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Container shortage and high freight likely to affect India’s agricultural exports

Updated: Oct 10, 2021

Ocean freight has doubled and trebled because of a severe shortage of containers and delays have started affecting India’s export of major agricultural products like rice, grapes, cotton as also engineering goods. A decline in containers coming from China due to fall in imports from that country has boosted container shortages. “There is some shortage of containers due to which the shipping lines have increased the freight manifold. We have already approached the government about this problem and expect to get some relief,” said Vivek Kaul, chief executive officer, All India Rice Exporters Association (AIREA).

Cheaper Indian rice saw much demand from Middle East during the pandemic due to problems in rice production of countries like Thailand and Vietnam and helped increase Indian rice exports during the ongoing fiscal.

In a year when the export of basmati and non-basmati rice from India is expected to hit record levels, the container shortage is expected to get acute in the coming months. According to the estimate of AIREA, the industry expects to export another 2 million tonnes of basmati and about 3 million tonnes of non-basmati rice from now till end of the fiscal year in March, which will require 90,000 containers.

Shipping industry experts said a drastic fall in imports coming from China has led to shortages. “We have to wait for a few weeks to get a container at Kakinada port,” said Ramamurthy, an exporter of rice from Andhra Pradesh.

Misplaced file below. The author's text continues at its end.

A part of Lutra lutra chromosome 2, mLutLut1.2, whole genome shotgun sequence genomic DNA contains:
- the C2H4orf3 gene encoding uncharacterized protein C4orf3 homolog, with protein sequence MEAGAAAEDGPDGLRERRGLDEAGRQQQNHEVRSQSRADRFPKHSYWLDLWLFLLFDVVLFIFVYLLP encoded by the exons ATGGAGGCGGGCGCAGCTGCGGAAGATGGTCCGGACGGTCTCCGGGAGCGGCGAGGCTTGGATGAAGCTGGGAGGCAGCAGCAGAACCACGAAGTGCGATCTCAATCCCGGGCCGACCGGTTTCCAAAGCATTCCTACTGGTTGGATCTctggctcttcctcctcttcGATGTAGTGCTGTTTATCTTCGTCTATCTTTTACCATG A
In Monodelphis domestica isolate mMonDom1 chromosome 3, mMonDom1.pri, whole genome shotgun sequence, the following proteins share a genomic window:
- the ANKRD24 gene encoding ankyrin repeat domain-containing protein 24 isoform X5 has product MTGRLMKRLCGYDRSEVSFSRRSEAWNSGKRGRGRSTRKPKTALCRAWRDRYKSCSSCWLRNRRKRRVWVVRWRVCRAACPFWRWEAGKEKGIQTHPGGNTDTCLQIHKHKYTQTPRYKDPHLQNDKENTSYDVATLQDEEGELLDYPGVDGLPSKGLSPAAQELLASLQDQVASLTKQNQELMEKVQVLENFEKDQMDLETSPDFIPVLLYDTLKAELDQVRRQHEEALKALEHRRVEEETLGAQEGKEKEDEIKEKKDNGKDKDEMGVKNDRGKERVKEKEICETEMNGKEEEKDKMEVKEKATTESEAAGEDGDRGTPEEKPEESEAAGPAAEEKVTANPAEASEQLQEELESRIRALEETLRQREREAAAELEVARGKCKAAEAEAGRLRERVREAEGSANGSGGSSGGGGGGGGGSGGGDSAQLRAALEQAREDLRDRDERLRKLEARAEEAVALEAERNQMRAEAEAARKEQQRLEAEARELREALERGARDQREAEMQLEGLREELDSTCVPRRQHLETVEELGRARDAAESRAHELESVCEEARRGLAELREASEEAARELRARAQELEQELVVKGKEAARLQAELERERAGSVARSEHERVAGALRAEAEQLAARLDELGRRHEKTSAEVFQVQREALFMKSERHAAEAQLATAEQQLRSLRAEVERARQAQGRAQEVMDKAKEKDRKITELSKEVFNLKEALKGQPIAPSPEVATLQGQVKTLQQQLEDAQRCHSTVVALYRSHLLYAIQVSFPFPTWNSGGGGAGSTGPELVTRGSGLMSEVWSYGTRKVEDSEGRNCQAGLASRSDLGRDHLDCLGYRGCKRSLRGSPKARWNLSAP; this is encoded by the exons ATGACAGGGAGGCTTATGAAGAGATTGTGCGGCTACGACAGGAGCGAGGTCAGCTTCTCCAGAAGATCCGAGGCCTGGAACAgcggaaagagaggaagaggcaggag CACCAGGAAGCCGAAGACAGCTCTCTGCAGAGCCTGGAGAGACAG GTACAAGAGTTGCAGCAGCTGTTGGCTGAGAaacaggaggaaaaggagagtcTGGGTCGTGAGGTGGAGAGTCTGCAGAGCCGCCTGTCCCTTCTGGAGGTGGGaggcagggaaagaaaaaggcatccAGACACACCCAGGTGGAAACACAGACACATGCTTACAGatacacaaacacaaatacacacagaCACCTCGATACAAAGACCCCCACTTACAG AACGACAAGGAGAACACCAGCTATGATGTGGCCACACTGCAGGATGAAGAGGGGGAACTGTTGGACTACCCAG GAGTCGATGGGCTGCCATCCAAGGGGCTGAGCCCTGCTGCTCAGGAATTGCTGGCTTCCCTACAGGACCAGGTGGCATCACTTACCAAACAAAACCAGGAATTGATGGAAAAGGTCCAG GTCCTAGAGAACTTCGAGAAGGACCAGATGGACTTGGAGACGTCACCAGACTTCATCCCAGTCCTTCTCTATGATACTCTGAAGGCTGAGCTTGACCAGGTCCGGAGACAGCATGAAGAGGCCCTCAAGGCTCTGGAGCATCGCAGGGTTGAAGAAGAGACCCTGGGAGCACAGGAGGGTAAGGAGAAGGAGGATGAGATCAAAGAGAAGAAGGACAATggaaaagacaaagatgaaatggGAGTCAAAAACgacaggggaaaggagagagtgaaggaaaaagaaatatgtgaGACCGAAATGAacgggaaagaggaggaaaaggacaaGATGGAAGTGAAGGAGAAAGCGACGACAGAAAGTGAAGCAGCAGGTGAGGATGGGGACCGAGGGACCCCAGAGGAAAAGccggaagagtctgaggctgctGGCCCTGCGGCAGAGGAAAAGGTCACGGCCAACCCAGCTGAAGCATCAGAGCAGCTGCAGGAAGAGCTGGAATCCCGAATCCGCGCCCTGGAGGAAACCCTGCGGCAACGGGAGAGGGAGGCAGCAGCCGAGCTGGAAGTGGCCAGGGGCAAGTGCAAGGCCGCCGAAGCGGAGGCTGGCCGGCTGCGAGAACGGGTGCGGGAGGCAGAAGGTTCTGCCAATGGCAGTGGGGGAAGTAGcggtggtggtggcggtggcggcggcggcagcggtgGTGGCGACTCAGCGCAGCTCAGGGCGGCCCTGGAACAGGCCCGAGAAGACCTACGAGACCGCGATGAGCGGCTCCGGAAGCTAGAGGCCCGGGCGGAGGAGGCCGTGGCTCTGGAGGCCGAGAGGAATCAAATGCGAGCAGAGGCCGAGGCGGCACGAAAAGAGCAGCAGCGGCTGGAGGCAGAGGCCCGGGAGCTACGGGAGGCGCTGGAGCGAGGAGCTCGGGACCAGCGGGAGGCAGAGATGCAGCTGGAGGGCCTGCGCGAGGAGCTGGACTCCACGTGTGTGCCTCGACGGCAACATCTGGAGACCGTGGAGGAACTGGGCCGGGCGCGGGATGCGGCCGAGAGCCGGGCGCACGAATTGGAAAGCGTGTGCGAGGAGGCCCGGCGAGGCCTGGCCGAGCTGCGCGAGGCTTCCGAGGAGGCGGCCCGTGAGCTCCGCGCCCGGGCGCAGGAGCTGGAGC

Kakidana port accounts for the largest volume of non-basamti rice export from India. Arun Chaphekar, managing director of Marine Lotus Company said due to problems at Sri Lanka’s Colombo port, which was the main transit point for the westward bound ships; now ports from south India like Chennai are being used as transit points. This has increased the business of Indian ports.

“However, the bottlenecks being faced in getting containers have hampered all types of exports including the engineering goods exports,” said Chaphekar. According to an analysis of pre-Covid and post-Covid freight done by AIREA, the freight for Europe has increased by 50% to 200% to various European ports. The increase in freight to the Americas ranges from 40% to 786% with the average increase of 299%. Freight to African ports that unloads the largest share of India’s rice export have gone up by 38% to 475%. The average freight increase for ships bound for West Asia is 243%, while the freight in Oceania has increased by 270% on an average.

Grape exports have the highest share in value terms among India’s horticulture exports. However, high shipping cost and subdued demand due to the lockdown in Europe, grape growers have decided to focus on the domestic market.

“The freight costs that are being quoted this year are way too high. We will rather try to focus on the domestic market,” said Vilas Shinde, chairman, Sahyadri Agro, the largest exporter of grapes in India.

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